25 October 2009

Which Vitamin D Test to Get? 25-hydroxy-vitamin D!

Swine flu and seasonal flu are in the air. We're close to panic season now. At work, more than 1500 people showed up in one day to get flu shots. They had to turn people away.

Some of my family members recently had flu-like symptoms for several days, then recovered. A family doctor said it was in all likelihood the swine flu. I didn't get (some really minor feverishness, followed by a nap and all was ok).

There is evidence that sufficient blood levels of Vitamin D is protective against colds, flu, and even cancer. Read about Vitamin D here. Also Grassroots Health is an excellent resource.

When I went to my doctor in the spring, he ordered a vitamin D test, but it was not the "right" one, so I had him change it.

For the record, you should get a 25-hydroxy-vitamin d test, and the results should be 50–80 nanograms per milliliter (ng/mL) or 125–200 nanomoles per liter (nM/l) year-round.

If you are below that range, consider supplementation with Vitamin D3 (cholecalciferol), not D2 (ergocalciferol). It makes a difference, although there is some controversy. Some claim that oil based caplets offer more reliable absorption than dry pills.

Many people like the Carlson Gelcaps.

I use Costco myself.

An excellent overall resource to learn about Vitamin D is the Vitamin D Council.

If you have trouble with your doctor, you can get a mail-order vitamin d test.

While you're at it, you might consider Vitamin K2 levels as well...

What Blood Test Should I Have?
from an article by John Cannell

"The only blood test that can determine vitamin D adequacy is a 25-hydroxy-vitamin D. Whenever I say "vitamin D level," I'm talking about a 25-hydroxy-vitamin D. Ask your doctor to order a 25-hydroxy-vitamin D blood test. Unfortunately, many doctors order an "activated vitamin D" level, thinking it better to measure the most active form of vitamin D. It is not. Activated vitamin D, also known as 1,25-di-hydroxy-vitamin D or calcitriol, should never be obtained to determine vitamin D sufficiency. Calcitriol is often elevated in vitamin D deficiency. You cannot tell anything about your vitamin D nutrition by measuring a calcitriol level. If your doctor insists on ordering a calcitriol level to determine your vitamin D nutrition, find another doctor."

"(Although 1,25 dihydroxy-vitamin D (calcitriol) should never be used to diagnose vitamin D deficiency, calcitriol is important in evaluating one cause of high blood calcium, called vitamin D hypersensitivity. High blood calcium rarely occurs due to vitamin D toxicity, but calcium is elevated in people who have vitamin D hypersensitivity, although their vitamin D level will be normal or even low. Primary hyperparathyroidism is a common cause of vitamin D hypersensitivity, as is sarcoidosis and other granulomatous diseases. It can occasionally occur in cancer; about 20% of patients with non-Hodgkin's lymphoma have vitamin D hypersensitivity. Any competent endocrinologist can treat vitamin D hypersensitivity.)"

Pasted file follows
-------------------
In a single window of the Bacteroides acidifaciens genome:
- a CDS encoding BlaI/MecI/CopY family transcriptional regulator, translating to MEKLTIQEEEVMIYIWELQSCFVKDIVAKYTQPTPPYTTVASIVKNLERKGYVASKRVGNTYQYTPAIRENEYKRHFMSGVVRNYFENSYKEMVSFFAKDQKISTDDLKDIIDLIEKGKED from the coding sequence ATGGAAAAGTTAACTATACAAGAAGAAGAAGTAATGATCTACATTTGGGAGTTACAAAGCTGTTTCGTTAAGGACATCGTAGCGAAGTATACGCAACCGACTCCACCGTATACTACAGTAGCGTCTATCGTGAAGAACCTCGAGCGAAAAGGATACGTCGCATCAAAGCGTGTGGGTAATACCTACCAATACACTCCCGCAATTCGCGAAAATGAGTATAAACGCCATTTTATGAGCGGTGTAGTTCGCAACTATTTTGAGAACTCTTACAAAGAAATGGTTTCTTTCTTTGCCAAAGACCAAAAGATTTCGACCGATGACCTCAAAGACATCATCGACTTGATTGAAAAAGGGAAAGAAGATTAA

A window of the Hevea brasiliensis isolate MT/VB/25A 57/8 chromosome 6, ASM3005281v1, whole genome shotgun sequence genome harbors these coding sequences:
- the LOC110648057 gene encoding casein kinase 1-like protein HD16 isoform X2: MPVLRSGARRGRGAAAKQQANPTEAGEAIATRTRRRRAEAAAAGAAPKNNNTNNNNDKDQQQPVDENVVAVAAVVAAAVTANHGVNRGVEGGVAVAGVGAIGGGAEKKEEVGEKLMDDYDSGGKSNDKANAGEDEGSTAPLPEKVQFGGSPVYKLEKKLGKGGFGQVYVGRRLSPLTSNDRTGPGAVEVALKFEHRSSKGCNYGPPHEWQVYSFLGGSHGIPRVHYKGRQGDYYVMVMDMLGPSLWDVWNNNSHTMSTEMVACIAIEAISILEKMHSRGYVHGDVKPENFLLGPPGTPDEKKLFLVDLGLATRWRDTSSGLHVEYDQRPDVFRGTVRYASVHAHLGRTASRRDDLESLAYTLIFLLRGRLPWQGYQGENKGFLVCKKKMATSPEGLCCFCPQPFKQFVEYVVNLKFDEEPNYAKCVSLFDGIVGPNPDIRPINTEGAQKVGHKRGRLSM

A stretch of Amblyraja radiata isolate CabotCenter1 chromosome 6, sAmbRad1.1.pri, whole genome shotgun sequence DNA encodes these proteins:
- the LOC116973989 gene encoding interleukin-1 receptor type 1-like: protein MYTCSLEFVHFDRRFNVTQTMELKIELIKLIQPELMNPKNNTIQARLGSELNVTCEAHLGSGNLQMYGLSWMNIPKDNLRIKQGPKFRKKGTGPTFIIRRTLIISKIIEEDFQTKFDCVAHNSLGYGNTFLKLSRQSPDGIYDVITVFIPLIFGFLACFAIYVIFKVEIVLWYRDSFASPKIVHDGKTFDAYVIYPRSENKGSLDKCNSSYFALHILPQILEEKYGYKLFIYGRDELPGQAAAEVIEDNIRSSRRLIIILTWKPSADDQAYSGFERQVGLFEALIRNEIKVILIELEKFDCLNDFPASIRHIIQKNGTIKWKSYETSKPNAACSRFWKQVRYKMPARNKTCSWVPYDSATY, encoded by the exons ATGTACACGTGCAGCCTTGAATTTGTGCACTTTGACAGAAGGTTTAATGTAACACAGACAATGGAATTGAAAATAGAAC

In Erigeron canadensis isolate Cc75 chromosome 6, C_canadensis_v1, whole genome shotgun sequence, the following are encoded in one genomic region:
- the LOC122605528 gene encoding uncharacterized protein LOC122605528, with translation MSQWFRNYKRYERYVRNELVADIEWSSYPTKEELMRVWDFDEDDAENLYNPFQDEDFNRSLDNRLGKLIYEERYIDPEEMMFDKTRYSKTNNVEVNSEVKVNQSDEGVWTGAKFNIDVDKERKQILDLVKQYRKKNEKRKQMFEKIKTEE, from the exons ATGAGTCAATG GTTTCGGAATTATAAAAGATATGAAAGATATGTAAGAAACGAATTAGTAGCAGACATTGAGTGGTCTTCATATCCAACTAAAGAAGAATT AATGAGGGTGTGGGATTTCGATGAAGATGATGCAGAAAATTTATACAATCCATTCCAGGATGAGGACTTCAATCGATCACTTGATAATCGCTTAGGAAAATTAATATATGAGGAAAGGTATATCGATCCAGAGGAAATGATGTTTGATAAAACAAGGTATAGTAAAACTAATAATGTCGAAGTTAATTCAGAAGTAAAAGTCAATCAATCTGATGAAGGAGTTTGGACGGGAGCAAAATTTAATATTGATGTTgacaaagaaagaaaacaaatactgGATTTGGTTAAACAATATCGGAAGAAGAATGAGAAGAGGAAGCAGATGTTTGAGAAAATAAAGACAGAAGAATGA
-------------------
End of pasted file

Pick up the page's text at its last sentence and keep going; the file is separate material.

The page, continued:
"However, serious problems exist with the technology used by some laboratories to measure vitamin D levels. Different labs will report different results when given the exact same specimen of blood. Furthermore, the same lab often reports significantly different numbers when sent the same specimen of blood at different times. In general, low numbers are more reliable than high numbers because interfering substances can easily give falsely elevated results. Prominent scientists have issued urgent calls for standardization. ...

"If you take ergocalciferol, or "vegetarian" vitamin D, be warned. Ergocalciferol is not vitamin D, but a vitamin D-like patent drug whose patent has expired. It does not normally occur in the human body and is probably a weak agonist at the receptor site, meaning it may actually partially block vitamin D actions. Ergocalciferol is the villain in most of the reported cases of toxicity in the world's literature. All bets are off in terms of measuring blood levels if you take ergocalciferol. Some of the labs can pick it up, and some can't. Don't take ergocalciferol; it is not vitamin D."


  1. i find it torturous that we need to fact-check doctors.

    this seems like good information to me.

  2. It's really sad that we need to make sure our doctors are getting it right.

    At the same time, one of the reasons I did this post is that my wife's doctor ordered a vitamin D test for her (the right one).

    Things move slowly, but they do move.

    Thanks for your comments.


  3. I am a dietitian and interpret labs for patients every day. I also find that many MD's do not fully understand the labs and because of either ego or time constraints do not take the time to learn.